February 25, 2014

Flood insurance

Insurance is meant to spread risk. This does not mean subsidizing stupid behaviors. A risk easily foreseen should be avoided. Some places flood with monotonous regularity. If you choose to build a house there, you should be prepared to suffer losses. If that means that people don’t build on floodplains or barrier islands, it is better for both our economic and our ecological future.

Our Congress wants to reinstate subsidies of flood insurance that they only recently voted to end. It is a mistake.

We should not subsidize stupid behavior. I know it is very hard not to have sympathy for our fellow citizens whose dreams lie in ruins, houses and businesses clogged with muddy water and it is likely to get worse with changes in climate. We should not leave our fellow citizens in dire straights, but we should perhaps help them move if their previous abodes are no longer well suited to habitation. It is not generous to enable people to stay in places where they will be serial victims to foreseeable vicissitudes of nature. Help a man rebuild his home on a floodplain and you are condemning him to misery and grief again and again. How can we be so cruel?

There is a story about a preacher in a town that was flooding. The water reached the roof of his church and along came a boat. "Get in," said the boatman "It is still raining and the flood is rising." No," replied the preacher "the Lord will take care of me." The water continues to rise. Comes another boat and then a third. Each time the preacher dismisses them, explaining that he has faith that the Lord will help him. Finally, there are no more boats and the water is rising. The preacher sees he will drown and calls to the Lord. "I trusted you," he cries "Why have you forsaken me?" To which the Lord replies, "I sent three boats. Why didn't you get into one of them?"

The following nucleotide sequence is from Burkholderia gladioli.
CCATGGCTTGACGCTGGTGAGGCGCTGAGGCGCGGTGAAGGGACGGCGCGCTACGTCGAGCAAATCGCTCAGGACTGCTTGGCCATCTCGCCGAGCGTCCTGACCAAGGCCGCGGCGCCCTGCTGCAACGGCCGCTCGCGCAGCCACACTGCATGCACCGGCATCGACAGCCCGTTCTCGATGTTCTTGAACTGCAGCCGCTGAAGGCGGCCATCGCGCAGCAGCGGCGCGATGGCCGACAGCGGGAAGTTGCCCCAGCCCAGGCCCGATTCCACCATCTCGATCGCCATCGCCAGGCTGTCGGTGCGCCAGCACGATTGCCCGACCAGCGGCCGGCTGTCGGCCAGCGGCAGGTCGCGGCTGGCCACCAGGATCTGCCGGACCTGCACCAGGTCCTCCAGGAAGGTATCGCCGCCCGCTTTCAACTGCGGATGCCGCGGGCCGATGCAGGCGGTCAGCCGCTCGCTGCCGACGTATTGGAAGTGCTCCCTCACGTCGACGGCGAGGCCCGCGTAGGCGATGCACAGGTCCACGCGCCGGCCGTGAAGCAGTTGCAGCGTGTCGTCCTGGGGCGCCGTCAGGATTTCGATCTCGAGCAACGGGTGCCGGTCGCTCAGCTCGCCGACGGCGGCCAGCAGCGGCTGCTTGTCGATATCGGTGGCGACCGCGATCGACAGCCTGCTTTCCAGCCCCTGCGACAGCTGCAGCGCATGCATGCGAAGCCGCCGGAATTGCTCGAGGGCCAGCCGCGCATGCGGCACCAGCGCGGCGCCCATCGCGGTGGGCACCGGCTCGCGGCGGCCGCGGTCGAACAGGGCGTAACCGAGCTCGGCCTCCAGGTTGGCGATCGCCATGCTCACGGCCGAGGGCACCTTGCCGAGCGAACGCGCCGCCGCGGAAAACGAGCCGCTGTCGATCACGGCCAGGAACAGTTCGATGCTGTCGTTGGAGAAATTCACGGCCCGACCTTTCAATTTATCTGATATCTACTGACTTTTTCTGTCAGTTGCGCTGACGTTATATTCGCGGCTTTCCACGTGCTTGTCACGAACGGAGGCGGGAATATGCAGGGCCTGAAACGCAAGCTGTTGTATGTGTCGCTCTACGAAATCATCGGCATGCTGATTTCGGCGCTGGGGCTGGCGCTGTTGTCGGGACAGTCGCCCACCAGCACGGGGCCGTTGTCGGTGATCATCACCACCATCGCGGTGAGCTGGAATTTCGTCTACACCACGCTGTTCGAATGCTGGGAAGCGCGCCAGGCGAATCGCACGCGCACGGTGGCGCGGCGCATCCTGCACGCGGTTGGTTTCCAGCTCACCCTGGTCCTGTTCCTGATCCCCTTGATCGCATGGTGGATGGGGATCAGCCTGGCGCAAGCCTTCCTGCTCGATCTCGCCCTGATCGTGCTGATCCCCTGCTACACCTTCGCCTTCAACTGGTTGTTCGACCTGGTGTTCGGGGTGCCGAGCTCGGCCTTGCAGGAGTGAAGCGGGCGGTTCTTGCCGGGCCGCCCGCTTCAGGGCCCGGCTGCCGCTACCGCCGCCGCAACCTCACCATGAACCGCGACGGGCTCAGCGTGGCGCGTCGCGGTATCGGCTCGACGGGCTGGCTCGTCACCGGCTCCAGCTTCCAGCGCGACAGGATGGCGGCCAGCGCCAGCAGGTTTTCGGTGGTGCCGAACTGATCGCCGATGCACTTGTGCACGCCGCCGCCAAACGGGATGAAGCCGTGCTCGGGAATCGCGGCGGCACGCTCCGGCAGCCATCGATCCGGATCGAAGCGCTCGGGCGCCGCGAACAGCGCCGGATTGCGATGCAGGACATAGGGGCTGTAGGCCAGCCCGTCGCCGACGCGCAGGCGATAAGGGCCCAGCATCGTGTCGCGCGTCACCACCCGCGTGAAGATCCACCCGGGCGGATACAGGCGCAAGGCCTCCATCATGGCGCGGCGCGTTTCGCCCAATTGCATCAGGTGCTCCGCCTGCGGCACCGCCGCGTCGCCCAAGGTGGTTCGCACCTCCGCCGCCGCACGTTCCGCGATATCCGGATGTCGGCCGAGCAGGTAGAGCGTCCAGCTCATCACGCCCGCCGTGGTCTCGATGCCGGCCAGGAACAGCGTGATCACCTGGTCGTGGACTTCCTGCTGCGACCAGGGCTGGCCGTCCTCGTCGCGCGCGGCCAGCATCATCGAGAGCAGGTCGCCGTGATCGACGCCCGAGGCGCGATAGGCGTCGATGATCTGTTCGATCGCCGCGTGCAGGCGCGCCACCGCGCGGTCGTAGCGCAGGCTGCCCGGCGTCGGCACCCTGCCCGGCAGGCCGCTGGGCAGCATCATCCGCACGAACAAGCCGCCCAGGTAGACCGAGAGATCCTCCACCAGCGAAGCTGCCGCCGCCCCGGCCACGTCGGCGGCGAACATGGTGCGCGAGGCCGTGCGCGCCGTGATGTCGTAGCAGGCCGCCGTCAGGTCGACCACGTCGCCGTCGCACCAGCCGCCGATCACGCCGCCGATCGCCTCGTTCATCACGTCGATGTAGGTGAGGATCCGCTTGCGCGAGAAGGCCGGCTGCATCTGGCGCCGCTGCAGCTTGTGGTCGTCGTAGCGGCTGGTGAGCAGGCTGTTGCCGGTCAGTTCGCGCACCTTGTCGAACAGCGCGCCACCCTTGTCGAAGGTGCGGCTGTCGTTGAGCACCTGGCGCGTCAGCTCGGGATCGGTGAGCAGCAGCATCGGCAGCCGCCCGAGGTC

In our more modern time, maybe people have too much "faith" in government subsidized insurance. Maybe they should get in the figurative boat and move up the hill or away from the low estuaries.

February 02, 2014

Forest visit February 2014

Chrissy on the CP forest road 

Went down to the forest farms. This is not the prettiest time to visit.  In fact, it tends to be the ugliest time of the year.  Lots of the plants are dead or brown. The pine trees are a little anemic; they will become much more brilliant green in a few months.

Longleaf pine seedlingOn the plus side, you can see better, since leaves and growing plants are not there to obscure. I was happy to see my longleaf pines are still there and doing okay. A few have really started to grow, as you see in the picture.  Most are still in the "grass" stage.

They are building a big new natural gas fired generator near the Freeman place. They are going to expand the transmission lines and lay gas pipelines.  It won't affect my land directly, but I am not enthusiastic about any changes.  I like things to stay in forestry. But I recognize that development happens and it is probably a good thing for many people.  As I wrote in a earlier post, this part of Virginia is poor.  My forests create few jobs.  The gas generator will do better.

The top picture shows Chrissy on the CP forest road.  me in new forestTrees are getting bigger.  Notice on the side of the road are sycamore trees.  They grew by themselves, but I cut out the brush and thinned them into a nice colonnade. They are growing very rapidly.  I am mildly allergic to sycamore. When I do a lot of cutting, I have to cough a lot.

The middle picture shows one of the longleaf pine seedlings.  I doubt I will ever see this forest mature, but it will be magnificent.  Longleaf used to be very common in the south.  The State of Virginia is working on restoration. My five acres of longleaf are a drop in the bucket, but better than nothing.  Below is me in the new forest.  I think we will cut that this year or next and plant some genetically strong trees that will grow even faster and better. 

The State of Virginia is now also advocating shortleaf pine restoration. I don't know much about them, but I will see what I can find out. I want to have more diversity in my forests in order to make them more robust and useful for wildlife.  I have to admit, however, that I really cannot identify a shortleaf pine.  I may have some and not know it.  I think they can hybridize with loblolly.